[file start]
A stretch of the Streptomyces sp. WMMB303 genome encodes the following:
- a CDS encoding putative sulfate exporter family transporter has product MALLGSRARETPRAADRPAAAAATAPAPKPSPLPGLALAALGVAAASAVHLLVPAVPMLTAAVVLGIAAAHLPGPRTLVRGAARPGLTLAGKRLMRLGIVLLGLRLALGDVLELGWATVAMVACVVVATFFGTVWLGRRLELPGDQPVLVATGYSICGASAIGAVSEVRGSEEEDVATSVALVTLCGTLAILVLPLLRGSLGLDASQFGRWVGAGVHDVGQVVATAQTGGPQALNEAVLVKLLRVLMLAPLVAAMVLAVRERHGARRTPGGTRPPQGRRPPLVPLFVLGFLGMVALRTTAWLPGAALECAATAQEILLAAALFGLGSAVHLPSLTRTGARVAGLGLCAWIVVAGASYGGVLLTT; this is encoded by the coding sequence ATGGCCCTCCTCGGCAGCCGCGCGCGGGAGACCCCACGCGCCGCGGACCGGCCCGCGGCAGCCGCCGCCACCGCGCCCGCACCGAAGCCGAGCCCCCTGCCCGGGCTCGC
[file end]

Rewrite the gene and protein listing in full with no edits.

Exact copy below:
A stretch of the Streptomyces sp. WMMB303 genome encodes the following:
- a CDS encoding putative sulfate exporter family transporter has product MALLGSRARETPRAADRPAAAAATAPAPKPSPLPGLALAALGVAAASAVHLLVPAVPMLTAAVVLGIAAAHLPGPRTLVRGAARPGLTLAGKRLMRLGIVLLGLRLALGDVLELGWATVAMVACVVVATFFGTVWLGRRLELPGDQPVLVATGYSICGASAIGAVSEVRGSEEEDVATSVALVTLCGTLAILVLPLLRGSLGLDASQFGRWVGAGVHDVGQVVATAQTGGPQALNEAVLVKLLRVLMLAPLVAAMVLAVRERHGARRTPGGTRPPQGRRPPLVPLFVLGFLGMVALRTTAWLPGAALECAATAQEILLAAALFGLGSAVHLPSLTRTGARVAGLGLCAWIVVAGASYGGVLLTT; this is encoded by the coding sequence ATGGCCCTCCTCGGCAGCCGCGCGCGGGAGACCCCACGCGCCGCGGACCGGCCCGCGGCAGCCGCCGCCACCGCGCCCGCACCGAAGCCGAGCCCCCTGCCCGGGCTCGC